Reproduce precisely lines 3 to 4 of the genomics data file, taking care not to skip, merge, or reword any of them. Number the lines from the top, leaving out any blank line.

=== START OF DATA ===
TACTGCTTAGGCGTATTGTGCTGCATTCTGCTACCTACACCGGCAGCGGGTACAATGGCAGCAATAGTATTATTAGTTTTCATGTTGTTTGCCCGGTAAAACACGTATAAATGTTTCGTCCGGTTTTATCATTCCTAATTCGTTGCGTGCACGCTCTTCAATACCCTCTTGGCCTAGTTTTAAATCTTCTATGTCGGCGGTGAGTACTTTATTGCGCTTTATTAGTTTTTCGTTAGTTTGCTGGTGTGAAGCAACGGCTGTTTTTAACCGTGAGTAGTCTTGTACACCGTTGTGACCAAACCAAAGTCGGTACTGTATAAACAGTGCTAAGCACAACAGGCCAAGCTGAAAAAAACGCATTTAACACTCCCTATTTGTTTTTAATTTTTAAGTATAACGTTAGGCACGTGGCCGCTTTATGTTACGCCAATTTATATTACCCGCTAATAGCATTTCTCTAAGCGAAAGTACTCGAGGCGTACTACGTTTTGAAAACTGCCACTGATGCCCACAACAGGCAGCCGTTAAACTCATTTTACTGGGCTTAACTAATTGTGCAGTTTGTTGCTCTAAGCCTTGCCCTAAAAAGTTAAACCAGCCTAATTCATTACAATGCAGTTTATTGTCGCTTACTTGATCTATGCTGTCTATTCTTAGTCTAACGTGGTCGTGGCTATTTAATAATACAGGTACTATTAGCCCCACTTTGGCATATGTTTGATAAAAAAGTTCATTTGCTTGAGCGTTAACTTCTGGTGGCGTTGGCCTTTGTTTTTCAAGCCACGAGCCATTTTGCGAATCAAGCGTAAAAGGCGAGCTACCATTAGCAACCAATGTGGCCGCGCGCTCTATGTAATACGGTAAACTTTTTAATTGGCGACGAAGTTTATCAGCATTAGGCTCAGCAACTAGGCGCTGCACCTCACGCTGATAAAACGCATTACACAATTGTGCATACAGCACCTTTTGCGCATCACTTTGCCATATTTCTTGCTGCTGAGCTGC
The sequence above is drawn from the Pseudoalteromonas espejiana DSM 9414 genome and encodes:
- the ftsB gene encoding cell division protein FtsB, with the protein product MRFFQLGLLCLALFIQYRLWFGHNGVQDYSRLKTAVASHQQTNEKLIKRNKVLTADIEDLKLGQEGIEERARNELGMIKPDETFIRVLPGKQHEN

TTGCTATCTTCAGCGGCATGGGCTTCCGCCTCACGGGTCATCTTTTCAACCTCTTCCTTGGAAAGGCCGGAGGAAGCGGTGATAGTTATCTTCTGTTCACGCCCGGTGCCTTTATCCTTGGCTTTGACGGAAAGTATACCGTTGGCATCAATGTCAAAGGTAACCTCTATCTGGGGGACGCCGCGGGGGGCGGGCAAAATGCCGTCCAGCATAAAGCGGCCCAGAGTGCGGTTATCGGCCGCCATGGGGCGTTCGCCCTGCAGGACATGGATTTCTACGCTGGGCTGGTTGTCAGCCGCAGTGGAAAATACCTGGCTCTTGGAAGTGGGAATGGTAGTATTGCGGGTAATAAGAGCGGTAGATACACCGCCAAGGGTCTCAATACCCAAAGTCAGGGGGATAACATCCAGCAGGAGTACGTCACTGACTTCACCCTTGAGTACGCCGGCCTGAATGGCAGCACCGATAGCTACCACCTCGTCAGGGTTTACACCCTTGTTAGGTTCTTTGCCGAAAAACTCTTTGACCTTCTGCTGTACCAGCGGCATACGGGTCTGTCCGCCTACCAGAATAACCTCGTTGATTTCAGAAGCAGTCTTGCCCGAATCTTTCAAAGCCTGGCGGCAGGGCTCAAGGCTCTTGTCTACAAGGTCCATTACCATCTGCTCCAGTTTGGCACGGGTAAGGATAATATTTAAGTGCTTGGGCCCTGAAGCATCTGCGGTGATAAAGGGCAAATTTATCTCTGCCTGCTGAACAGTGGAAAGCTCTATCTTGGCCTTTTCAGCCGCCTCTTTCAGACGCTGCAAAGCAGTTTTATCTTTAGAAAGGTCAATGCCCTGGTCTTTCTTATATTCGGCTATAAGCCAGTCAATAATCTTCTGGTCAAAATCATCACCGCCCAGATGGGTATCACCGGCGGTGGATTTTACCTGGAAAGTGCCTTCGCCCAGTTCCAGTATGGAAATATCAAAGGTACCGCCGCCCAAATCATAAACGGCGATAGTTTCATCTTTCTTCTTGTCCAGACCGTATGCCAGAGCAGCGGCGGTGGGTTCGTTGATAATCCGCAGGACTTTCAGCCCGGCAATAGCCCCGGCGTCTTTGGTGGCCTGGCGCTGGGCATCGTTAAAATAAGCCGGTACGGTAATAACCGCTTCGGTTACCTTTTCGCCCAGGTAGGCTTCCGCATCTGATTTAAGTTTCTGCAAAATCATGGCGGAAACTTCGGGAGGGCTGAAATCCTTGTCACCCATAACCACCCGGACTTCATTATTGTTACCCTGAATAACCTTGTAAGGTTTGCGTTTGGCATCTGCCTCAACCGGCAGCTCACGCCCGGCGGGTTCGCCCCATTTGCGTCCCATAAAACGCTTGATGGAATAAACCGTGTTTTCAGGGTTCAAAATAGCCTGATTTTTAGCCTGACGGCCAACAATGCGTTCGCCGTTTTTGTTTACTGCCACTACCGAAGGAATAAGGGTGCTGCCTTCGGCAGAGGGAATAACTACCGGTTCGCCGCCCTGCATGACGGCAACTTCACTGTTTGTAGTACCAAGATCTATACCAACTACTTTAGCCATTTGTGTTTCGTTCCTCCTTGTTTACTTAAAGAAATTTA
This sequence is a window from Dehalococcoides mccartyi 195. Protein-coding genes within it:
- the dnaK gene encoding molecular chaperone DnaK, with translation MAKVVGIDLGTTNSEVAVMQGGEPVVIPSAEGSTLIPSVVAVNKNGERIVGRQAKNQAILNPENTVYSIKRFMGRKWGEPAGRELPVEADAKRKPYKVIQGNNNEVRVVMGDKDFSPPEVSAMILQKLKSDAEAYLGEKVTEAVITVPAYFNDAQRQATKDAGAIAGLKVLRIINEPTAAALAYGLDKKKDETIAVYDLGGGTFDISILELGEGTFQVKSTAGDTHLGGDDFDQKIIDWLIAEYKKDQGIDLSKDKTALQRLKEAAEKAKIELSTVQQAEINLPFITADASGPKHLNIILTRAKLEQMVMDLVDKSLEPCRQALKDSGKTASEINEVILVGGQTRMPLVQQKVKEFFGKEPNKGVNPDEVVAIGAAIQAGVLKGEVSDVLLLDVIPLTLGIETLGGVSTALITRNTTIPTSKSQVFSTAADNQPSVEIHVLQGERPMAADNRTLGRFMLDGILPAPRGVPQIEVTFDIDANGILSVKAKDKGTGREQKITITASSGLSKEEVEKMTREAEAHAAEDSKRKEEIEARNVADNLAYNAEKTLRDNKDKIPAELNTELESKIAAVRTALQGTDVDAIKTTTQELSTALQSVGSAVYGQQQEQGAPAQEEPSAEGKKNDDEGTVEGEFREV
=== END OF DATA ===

- the ftsB gene encoding cell division protein FtsB, with the protein product MRFFQLGLLCLALFIQYRLWFGHNGVQDYSRLKTAVASHQQTNEKLIKRNKVLTADIEDLKLGQEGIEERARNELGMIKPDETFIRVLPGKQHEN

TTGCTATCTTCAGCGGCATGGGCTTCCGCCTCACGGGTCATCTTTTCAACCTCTTCCTTGGAAAGGCCGGAGGAAGCGGTGATAGTTATCTTCTGTTCACGCCCGGTGCCTTTATCCTTGGCTTTGACGGAAAGTATACCGTTGGCATCAATGTCAAAGGTAACCTCTATCTGGGGGACGCCGCGGGGGGCGGGCAAAATGCCGTCCAGCATAAAGCGGCCCAGAGTGCGGTTATCGGCCGCCATGGGGCGTTCGCCCTGCAGGACATGGATTTCTACGCTGGGCTGGTTGTCAGCCGCAGTGGAAAATACCTGGCTCTTGGAAGTGGGAATGGTAGTATTGCGGGTAATAAGAGCGGTAGATACACCGCCAAGGGTCTCAATACCCAAAGTCAGGGGGATAACATCCAGCAGGAGTACGTCACTGACTTCACCCTTGAGTACGCCGGCCTGAATGGCAGCACCGATAGCTACCACCTCGTCAGGGTTTACACCCTTGTTAGGTTCTTTGCCGAAAAACTCTTTGACCTTCTGCTGTACCAGCGGCATACGGGTCTGTCCGCCTACCAGAATAACCTCGTTGATTTCAGAAGCAGTCTTGCCCGAATCTTTCAAAGCCTGGCGGCAGGGCTCAAGGCTCTTGTCTACAAGGTCCATTACCATCTGCTCCAGTTTGGCACGGGTAAGGATAATATTTAAGTGCTTGGGCCCTGAAGCATCTGCGGTGATAAAGGGCAAATTTATCTCTGCCTGCTGAACAGTGGAAAGCTCTATCTTGGCCTTTTCAGCCGCCTCTTTCAGACGCTGCAAAGCAGTTTTATCTTTAGAAAGGTCAATGCCCTGGTCTTTCTTATATTCGGCTATAAGCCAGTCAATAATCTTCTGGTCAAAATCATCACCGCCCAGATGGGTATCACCGGCGGTGGATTTTACCTGGAAAGTGCCTTCGCCCAGTTCCAGTATGGAAATATCAAAGGTACCGCCGCCCAAATCATAAACGGCGATAGTTTCATCTTTCTTCTTGTCCAGACCGTATGCCAGAGCAGCGGCGGTGGGTTCGTTGATAATCCGCAGGACTTTCAGCCCGGCAATAGCCCCGGCGTCTTTGGTGGCCTGGCGCTGGGCATCGTTAAAATAAGCCGGTACGGTAATAACCGCTTCGGTTACCTTTTCGCCCAGGTAGGCTTCCGCATCTGATTTAAGTTTCTGCAAAATCATGGCGGAAACTTCGGGAGGGCTGAAATCCTTGTCACCCATAACCACCCGGACTTCATTATTGTTACCCTGAATAACCTTGTAAGGTTTGCGTTTGGCATCTGCCTCAACCGGCAGCTCACGCCCGGCGGGTTCGCCCCATTTGCGTCCCATAAAACGCTTGATGGAATAAACCGTGTTTTCAGGGTTCAAAATAGCCTGATTTTTAGCCTGACGGCCAACAATGCGTTCGCCGTTTTTGTTTACTGCCACTACCGAAGGAATAAGGGTGCTGCCTTCGGCAGAGGGAATAACTACCGGTTCGCCGCCCTGCATGACGGCAACTTCACTGTTTGTAGTACCAAGATCTATACCAACTACTTTAGCCATTTGTGTTTCGTTCCTCCTTGTTTACTTAAAGAAATTTA